On March 2, 2023, the US Department of Commerce Bureau of Industry and Security (BIS), Department of Treasury Office of Foreign Assets Control (OFAC), and Department of Justice (DOJ) issued a joint memo highlighting the need for companies to be mindful of Russia and Belarus sanctions. Companies need to ensure their compliance programs are risk-based and adequately address export controls and sanctions activity to avoid fines and penalties through enforcement actions.
Specifically, the memo highlights the need to have adequate compliance oversight around third-party intermediaries as they are one of the most common vehicles utilized to evade sanctions and export controls associated with Russia. Recent enforcement actions have highlighted several attempts to evade sanctions using schemes such as providing aliases to hide the identities of intermediaries, claiming shell companies were in fact intermediaries or end users, and transferring funds from shell companies abroad to US bank accounts then forwarding those same funds to disguise the audit trail. US regulatory agencies will certainly be on the lookout for similar activities going forward in enforcement of sanctions violations.
Such messaging is yet another example of the United States’ increased interest in pursuing sanctions violations and utilizing resources from multiple agencies to investigate wrongdoing. The DOJ and BIS recently announced the creation of the Disruptive Technology Strike Force, which utilizes personnel from several US government agencies to investigate and prosecute criminal violations of export laws, particularly technologies which have military capabilities. Additionally, BIS announced in June 2022 that it would be strengthening its administrative enforcement program through higher penalties for serious violations, training and compliance program enhancement requirements for minor violations, and providing cooperation credit to companies who admit to their wrongdoing as part of settlement agreements.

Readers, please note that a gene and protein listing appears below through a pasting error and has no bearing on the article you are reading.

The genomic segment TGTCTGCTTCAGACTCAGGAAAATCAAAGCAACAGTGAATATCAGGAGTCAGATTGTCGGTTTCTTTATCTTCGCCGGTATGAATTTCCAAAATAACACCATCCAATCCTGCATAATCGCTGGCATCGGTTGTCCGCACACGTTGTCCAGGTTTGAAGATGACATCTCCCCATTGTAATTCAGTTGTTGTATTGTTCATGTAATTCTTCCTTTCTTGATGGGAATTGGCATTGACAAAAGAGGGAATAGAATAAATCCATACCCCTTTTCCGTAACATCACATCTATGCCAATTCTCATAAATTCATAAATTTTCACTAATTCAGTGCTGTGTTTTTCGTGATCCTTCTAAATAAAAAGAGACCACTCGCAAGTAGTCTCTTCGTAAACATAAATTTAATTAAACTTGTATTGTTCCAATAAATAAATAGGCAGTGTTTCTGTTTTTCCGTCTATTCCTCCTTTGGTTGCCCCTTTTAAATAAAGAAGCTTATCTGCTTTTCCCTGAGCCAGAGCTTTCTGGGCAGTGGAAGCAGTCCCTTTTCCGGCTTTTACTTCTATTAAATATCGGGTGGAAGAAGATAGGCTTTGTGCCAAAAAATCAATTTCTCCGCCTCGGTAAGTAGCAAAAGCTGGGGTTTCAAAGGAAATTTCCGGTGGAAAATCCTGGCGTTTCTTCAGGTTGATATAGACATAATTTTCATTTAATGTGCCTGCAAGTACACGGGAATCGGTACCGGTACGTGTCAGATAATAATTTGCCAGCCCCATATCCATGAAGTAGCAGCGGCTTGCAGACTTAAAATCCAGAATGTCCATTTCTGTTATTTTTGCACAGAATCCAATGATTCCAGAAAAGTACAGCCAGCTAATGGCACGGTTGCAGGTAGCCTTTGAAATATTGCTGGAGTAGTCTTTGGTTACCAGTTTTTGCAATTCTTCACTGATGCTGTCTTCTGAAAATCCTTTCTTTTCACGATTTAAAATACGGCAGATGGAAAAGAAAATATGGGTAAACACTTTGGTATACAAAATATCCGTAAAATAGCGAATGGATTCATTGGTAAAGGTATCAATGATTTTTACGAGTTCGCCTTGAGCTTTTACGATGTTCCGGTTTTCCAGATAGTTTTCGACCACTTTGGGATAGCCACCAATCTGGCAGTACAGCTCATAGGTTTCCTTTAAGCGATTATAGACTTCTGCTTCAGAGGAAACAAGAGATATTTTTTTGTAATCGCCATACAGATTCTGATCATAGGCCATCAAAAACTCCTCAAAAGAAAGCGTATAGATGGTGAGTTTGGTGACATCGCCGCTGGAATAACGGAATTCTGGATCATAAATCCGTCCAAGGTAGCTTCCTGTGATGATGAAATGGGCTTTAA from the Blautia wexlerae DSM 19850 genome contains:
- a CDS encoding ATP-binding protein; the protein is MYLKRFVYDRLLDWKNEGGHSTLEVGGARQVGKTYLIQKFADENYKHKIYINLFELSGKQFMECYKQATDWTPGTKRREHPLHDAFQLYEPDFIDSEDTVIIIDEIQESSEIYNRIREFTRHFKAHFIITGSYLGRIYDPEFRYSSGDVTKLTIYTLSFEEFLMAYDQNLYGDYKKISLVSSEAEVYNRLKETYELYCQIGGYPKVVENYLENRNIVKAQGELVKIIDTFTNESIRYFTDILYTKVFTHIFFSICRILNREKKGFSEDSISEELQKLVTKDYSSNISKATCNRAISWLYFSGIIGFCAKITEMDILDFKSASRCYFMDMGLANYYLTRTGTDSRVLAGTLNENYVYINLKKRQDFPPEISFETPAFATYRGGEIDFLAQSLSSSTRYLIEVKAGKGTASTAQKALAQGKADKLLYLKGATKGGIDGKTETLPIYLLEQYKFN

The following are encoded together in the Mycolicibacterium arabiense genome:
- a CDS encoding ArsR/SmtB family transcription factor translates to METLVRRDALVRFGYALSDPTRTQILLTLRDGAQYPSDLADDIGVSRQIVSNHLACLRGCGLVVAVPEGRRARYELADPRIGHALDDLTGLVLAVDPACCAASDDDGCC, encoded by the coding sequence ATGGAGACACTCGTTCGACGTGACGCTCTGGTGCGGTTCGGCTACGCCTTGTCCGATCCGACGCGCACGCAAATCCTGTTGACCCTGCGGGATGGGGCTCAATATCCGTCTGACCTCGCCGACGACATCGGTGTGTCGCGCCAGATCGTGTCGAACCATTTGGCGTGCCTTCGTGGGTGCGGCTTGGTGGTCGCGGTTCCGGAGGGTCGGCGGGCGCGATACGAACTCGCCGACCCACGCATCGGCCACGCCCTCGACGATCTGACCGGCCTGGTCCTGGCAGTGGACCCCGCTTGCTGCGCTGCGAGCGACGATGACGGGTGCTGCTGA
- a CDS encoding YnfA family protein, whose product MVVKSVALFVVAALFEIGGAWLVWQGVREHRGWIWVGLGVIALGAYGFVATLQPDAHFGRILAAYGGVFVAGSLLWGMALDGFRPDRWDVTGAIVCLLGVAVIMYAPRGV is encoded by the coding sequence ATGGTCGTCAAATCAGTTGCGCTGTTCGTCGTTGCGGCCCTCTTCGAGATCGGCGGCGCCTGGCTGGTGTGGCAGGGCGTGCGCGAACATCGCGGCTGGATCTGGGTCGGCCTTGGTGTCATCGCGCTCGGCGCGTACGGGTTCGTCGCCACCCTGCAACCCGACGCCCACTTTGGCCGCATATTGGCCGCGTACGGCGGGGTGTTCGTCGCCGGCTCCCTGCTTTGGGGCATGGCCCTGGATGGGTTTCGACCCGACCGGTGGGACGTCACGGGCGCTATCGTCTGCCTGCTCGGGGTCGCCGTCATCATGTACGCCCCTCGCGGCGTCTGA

The memo notes companies should ensure their compliance programs are effective, risk-based, and include management commitment, risk assessments, internal controls, testing, auditing, and training. Specific to the risk presented by third parties, best practices to implement include:
- Screening current and new customers, intermediaries, and counterparts through the Consolidated Screening List and OFAC Sanctions Lists; and,
- Conducting proper due diligence on customers, intermediaries, and counterparties.
Additionally, companies should review recent enforcement actions to understand the methods utilized to evade sanctions, such as those noted previously, assess the risk each presents, and implement proper controls and oversight to mitigate such risk.
This does not solely apply to companies based in the United States; the memo indicates multinational companies also need to be vigilant in their efforts to bolster their compliance programs in accordance with US regulations.
As the fighting instigated by Russia’s invasion of Ukraine continues, companies should bolster their compliance programs, continuously monitor new guidance and enforcement activity, and adjust procedures accordingly to remain compliant in an area of rapidly changing, and increasing risk.
Department of Commerce, Department of the Treasury, and Department of Justice Tri-Seal Compliance Note